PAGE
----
Calf Island Conservancy will be on hand to provide information about their programs and educational opportunities for summer fun. Calf Island is the largest offshore island in Greenwich and is part of the U.S. Fish and Wildlife Service’s Stewart B. McKinney National Wildlife Refuge.
Another of the Shellfish Commission’s partners in conservation is the Friends of Greenwich Point who will have information about their projects including sand dune and habitat restoration, nature education, and preservation.
Free Shuttle Bus
Because the event spans the entire park, the Shellfish Commission has organized a free air conditioned shuttle bus from Innis Arden Cottage to the board-a-boat area near the Old Greenwich Yacht Club where people can tour Ed Stillwagon‘s Atlantic Clam Farms eco-friendly shellfishing barge.
The barge was built with cutting edge technology that improves the water quality and biodiversity of the Sound while collecting clams. Atlantic Clam Farms will supply oysters for the free raw bar from 1:00 to 4:00 (or while supplies last).
Stella Mar Oysters, will be also supply oysters to raw bar. Stella Mar Oysters farm contributes to a thriving ecosystem in Long Island Sound. As a direct result of their farm, essential habitat evolves for other species to live in.
✓ Stella Mar Oysters filter up to 50 gallons of water per day.
✓ For every oyster consumed from their farm, three more are created in the wild.
✓ Each oyster is touched over 20 times before being sent off to market.
Also stop by the Town of Greenwich Police Boat, which used by the Greenwich Police Marine section to provide law enforcement and emergency services on Greenwich’s 31 miles of coastline.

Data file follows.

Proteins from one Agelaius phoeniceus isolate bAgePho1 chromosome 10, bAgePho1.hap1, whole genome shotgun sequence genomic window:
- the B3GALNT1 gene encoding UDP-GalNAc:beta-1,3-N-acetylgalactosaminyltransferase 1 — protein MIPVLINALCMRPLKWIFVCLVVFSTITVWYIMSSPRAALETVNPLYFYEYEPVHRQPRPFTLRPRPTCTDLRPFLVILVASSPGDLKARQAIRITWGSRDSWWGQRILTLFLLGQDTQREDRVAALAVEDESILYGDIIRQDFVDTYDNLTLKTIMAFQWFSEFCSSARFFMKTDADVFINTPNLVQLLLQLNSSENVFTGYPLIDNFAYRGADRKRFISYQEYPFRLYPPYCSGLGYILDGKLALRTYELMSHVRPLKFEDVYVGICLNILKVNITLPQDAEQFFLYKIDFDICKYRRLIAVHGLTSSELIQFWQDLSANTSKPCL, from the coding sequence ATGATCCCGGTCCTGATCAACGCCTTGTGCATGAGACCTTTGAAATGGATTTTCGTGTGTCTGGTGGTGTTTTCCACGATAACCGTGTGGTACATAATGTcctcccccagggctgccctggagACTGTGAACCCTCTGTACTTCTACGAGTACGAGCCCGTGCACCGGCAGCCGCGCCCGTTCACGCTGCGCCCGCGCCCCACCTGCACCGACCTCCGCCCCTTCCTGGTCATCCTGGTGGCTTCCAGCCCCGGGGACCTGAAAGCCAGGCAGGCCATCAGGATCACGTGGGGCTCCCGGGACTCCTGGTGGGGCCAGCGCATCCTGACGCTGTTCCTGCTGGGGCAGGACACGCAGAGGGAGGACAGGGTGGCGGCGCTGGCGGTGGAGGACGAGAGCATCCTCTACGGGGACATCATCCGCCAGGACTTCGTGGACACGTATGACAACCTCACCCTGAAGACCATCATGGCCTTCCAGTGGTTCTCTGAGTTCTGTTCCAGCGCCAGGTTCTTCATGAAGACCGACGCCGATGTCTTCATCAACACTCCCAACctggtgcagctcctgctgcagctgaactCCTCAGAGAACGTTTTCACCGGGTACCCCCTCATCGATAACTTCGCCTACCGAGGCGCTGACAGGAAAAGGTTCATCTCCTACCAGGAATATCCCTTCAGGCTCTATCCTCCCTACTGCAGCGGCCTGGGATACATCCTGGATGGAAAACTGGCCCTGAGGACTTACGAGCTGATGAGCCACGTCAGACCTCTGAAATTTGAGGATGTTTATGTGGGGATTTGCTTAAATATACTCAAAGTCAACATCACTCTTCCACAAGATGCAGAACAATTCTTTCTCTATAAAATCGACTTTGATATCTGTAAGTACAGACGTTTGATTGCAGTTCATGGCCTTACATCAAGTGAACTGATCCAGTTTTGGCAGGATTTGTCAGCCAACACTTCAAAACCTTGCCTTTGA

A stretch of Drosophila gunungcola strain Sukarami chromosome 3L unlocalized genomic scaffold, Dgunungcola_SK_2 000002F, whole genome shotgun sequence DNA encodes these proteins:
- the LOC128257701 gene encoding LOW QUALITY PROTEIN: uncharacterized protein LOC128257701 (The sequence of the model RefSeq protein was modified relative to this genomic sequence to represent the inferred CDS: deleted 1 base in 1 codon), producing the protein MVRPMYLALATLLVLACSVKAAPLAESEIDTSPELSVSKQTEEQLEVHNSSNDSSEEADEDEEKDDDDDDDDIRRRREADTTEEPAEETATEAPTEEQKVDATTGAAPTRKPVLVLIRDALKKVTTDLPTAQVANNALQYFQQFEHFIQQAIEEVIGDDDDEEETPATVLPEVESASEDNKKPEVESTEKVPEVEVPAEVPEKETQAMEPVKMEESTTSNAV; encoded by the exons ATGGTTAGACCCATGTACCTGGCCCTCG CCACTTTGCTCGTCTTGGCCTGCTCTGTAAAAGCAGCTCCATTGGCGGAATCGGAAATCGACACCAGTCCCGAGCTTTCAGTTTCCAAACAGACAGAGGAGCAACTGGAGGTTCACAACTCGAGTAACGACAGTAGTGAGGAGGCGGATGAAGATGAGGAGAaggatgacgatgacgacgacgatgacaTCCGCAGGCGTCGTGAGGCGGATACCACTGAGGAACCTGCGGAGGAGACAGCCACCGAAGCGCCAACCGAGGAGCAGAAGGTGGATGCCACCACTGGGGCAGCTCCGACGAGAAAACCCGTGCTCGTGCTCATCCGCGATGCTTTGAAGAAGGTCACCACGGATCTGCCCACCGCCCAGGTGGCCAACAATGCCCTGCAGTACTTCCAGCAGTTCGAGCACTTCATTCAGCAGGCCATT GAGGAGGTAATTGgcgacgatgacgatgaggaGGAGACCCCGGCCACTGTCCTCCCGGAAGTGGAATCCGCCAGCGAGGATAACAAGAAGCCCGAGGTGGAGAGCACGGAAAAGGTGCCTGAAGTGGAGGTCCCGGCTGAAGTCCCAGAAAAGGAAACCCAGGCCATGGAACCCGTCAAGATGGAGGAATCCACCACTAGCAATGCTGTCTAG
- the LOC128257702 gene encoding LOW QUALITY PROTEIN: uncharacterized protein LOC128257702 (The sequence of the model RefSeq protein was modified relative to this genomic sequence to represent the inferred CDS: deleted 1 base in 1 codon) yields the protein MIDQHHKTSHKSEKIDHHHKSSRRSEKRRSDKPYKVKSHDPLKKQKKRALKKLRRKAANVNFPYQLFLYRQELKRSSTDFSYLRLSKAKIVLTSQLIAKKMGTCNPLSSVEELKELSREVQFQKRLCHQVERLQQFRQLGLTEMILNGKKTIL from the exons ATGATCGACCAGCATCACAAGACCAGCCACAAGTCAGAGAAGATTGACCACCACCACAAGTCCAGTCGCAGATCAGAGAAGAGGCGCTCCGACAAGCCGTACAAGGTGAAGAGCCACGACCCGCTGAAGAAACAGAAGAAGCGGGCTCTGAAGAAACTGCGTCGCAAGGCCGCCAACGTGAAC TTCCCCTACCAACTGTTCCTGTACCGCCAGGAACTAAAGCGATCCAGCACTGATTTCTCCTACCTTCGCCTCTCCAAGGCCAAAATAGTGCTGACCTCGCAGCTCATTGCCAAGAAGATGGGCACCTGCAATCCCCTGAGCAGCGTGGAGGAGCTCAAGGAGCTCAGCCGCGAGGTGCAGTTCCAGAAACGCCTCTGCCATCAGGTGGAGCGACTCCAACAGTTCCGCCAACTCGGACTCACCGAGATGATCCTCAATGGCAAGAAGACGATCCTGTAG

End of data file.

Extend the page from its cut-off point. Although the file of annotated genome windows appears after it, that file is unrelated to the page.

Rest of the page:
The Old Greenwich Yacht Club will also be open during the event. Membership in the family-oriented club is open to all Greenwich residents with an interest in boating, regardless of knowledge, ability or boat ownership.
Established in 1943, OGYC provides the opportunity for town residents to get out onto the water, whether by sail, power or paddle. For a modest membership fee Greenwich residents can enjoy educational, cruise, race, and social events that enhance skills and promote fellowship among boaters. The foundation of OGYC is its 350 member families, their commitment to the Club and their volunteering spirit.
You’ll also want to meet JP Velotti of East Coast Kelp Farm. Kelp is a unique new crop harvested from Long Island Sound.
Though kelp won’t be showing up at farmers markets just yet, the long, frilly green-brown ribbons gathered by the boatload in Long Island Sound have the potential to fuel a locally grown edible seaweed market. Mr. Vellotti plants and harvests kelp in underground beds leased from the state. Kelp thrives in cold water, and is ready for harvest just as the summer boating season gets under way. Perfect timing for Experience the Sound!
Guests will also be able to tour the teaching vessel of Long Island Sound the schooner SoundWaters, which is a representation of a three-masted, 19th century sharpie schooner.